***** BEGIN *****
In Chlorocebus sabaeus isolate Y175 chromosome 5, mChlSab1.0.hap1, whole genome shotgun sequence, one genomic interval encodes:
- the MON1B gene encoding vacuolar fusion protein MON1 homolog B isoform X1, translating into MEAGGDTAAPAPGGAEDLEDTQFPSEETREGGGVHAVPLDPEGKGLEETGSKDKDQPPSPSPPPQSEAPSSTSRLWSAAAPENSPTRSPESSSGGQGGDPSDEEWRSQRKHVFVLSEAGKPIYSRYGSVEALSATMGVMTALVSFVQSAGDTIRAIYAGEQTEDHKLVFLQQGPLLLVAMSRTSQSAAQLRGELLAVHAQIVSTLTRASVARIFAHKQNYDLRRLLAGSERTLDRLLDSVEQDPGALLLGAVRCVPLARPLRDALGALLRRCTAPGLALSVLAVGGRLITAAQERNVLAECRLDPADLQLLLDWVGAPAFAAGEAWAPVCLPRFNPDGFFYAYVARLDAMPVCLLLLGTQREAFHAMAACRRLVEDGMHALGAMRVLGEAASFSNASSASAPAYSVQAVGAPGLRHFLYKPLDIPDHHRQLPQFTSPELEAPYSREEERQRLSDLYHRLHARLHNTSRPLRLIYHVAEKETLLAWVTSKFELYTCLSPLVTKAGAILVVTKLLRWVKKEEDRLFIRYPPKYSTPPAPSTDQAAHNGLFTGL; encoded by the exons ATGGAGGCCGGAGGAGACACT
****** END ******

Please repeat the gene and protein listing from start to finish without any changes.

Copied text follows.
In Chlorocebus sabaeus isolate Y175 chromosome 5, mChlSab1.0.hap1, whole genome shotgun sequence, one genomic interval encodes:
- the MON1B gene encoding vacuolar fusion protein MON1 homolog B isoform X1, translating into MEAGGDTAAPAPGGAEDLEDTQFPSEETREGGGVHAVPLDPEGKGLEETGSKDKDQPPSPSPPPQSEAPSSTSRLWSAAAPENSPTRSPESSSGGQGGDPSDEEWRSQRKHVFVLSEAGKPIYSRYGSVEALSATMGVMTALVSFVQSAGDTIRAIYAGEQTEDHKLVFLQQGPLLLVAMSRTSQSAAQLRGELLAVHAQIVSTLTRASVARIFAHKQNYDLRRLLAGSERTLDRLLDSVEQDPGALLLGAVRCVPLARPLRDALGALLRRCTAPGLALSVLAVGGRLITAAQERNVLAECRLDPADLQLLLDWVGAPAFAAGEAWAPVCLPRFNPDGFFYAYVARLDAMPVCLLLLGTQREAFHAMAACRRLVEDGMHALGAMRVLGEAASFSNASSASAPAYSVQAVGAPGLRHFLYKPLDIPDHHRQLPQFTSPELEAPYSREEERQRLSDLYHRLHARLHNTSRPLRLIYHVAEKETLLAWVTSKFELYTCLSPLVTKAGAILVVTKLLRWVKKEEDRLFIRYPPKYSTPPAPSTDQAAHNGLFTGL; encoded by the exons ATGGAGGCCGGAGGAGACACT